After the Central Electricity Regulatory Commission’s (CERC) order dated 30th March 2017 on reduction of prices for RECs, many REC-generating companies had filed petitions stating that they had incurred a loss as vintage multiplier was not provided. They had first gone to Appellate Tribunal of Electricity (APTEL) to suggest a way to clear the existing REC stock. While the APTEL agreed to introduce a vintage multiplier, it refused to put a stay on the trading.  When the petition was taken to the supreme court, it not only put a stay on the trading, it has also stayed the new price regime which was introduced by the CERC.

 

The Business Standard article covering the same can be accessed here.

Our blog covering the reduction in the REC prices and our analysis of the same can be accessed here.

REC TRADE RESULTS APRIL 2017

Being the first trade session of the financial year 2017-18, the April trade session was a robust one. Total Non-solar demand was 5.37 lakhs (vs 8.8 L demand in March), and clearing ratios on IEX and PXIL were 4.56% and 4.4% respectively.

Total solar demand was 2.08 lakhs, and the clearing ratio in IEX and PXIL were 2.53% and 8.76% respectively (March 2017 demand was 1.43 lakhs).

 

Non Solar – The clearing ratio stood at 4.56% and 4.4% in both IEX and PXIL respectively.

 

Solar – Clearing ratio stood at 2.53% and 8.76% in IEX and PXIL respectively.

 

REC TRADE RESULTS MARCH 2017:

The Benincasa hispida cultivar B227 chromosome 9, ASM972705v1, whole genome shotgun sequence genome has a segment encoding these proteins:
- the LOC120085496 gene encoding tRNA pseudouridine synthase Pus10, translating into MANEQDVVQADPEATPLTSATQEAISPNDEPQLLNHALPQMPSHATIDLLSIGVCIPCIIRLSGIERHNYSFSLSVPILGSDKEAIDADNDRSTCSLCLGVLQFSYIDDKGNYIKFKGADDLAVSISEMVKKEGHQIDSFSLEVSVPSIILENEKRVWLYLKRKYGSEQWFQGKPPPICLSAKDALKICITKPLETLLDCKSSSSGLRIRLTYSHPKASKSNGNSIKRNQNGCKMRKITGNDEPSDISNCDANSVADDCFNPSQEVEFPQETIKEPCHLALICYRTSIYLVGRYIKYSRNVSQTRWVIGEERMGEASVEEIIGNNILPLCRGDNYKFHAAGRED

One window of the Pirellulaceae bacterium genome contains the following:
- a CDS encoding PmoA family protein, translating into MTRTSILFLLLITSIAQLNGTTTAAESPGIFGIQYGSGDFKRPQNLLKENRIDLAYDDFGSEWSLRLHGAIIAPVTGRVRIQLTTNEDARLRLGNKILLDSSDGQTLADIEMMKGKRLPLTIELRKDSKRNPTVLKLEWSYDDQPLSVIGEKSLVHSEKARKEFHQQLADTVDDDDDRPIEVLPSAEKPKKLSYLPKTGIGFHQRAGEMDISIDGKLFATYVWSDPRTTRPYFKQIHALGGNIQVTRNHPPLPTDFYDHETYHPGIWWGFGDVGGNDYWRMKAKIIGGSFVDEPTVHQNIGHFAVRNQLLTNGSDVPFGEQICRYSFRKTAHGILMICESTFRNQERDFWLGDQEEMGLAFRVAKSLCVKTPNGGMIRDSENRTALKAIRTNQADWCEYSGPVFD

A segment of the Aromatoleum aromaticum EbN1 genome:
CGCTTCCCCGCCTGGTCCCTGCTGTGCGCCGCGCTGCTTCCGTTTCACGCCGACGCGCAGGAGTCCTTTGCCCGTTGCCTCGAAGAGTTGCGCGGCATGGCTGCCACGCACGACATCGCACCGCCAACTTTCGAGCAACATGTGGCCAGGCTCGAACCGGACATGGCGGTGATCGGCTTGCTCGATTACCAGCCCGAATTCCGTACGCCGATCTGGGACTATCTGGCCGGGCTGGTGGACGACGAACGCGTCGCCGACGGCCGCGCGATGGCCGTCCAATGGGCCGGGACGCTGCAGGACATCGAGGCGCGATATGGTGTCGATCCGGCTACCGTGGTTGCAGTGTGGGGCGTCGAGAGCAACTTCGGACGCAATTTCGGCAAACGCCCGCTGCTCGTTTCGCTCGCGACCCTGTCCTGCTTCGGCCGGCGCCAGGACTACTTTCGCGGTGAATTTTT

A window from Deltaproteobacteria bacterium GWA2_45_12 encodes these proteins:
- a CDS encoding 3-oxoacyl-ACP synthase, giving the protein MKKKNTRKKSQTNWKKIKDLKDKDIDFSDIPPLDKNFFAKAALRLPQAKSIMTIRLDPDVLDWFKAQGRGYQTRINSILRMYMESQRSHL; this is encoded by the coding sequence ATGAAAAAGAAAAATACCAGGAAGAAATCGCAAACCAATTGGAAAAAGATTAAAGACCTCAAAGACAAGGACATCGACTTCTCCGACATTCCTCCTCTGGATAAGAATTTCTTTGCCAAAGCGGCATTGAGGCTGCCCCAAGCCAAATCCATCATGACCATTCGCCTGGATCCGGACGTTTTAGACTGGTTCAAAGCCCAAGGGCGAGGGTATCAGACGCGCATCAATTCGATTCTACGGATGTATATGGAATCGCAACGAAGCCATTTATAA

March trading results were far better than anticipated considering the recent CERC order on revised floor and forbearance prices. The March trade session remained a robust one. Total Non-solar demand was 8.88 lakhs (vs 10.4 L demand in February), and clearing ratios on IEX and PXIL were 6.11% and 9.6% respectively. For the full year FY 16-17, total RECs sold were 59.3 lakh as compared to 43 lakhs last year – an increase of almost 37.7%. This was the last trading session of FY 16-17.

 

Total solar demand was 1.43 lakhs, and the clearing ratio in IEX and PXIL were 2.90% and 2.74% respectively (Feb 2017 demand was 49,544). For the full year FY 16-17, total RECs sold were 5.5 lakh as compared to 6.4 lakhs last year – a decrease of almost 14.06%.

Non Solar – The clearing ratio stood at 6.11% and 9.6% in both IEX and PXIL respectively.

Solar – Clearing ratio stood at 2.90% and 2.74% in IEX and PXIL respectively.

 

REC Trade Results February 2017

The Feb trade session remained a robust one, following the record setting session in January.  Total Non-solar demand was 10.4 lakhs (vs 15.2 L demand in January), and clearing ratios on IEX and PXIL were 8.7 and 6.2% respectively. On a year-to-date basis, this year Non-solar RECs demand has been significantly higher than last year. March 2017, which will be the last trading session of FY 16-17, is also expected to result in high trading volumes.

 

Solar RECs trading, on the other hand, has remained subdued. One reason is the significantly solar capacity coming online in states (with record low tariffs) – this result in Discom’s not buying solar RECs in large volumes. Also, the expected price drop in April 2017 may be resulting in potential buyers deferring purchases.

 

Non Solar – The clearing ratio stood at 8.72% and 6.2% in both IEX and PXIL respectively.

Solar – Clearing ratio stood at 1.26% and 0.34% in IEX and PXIL respectively.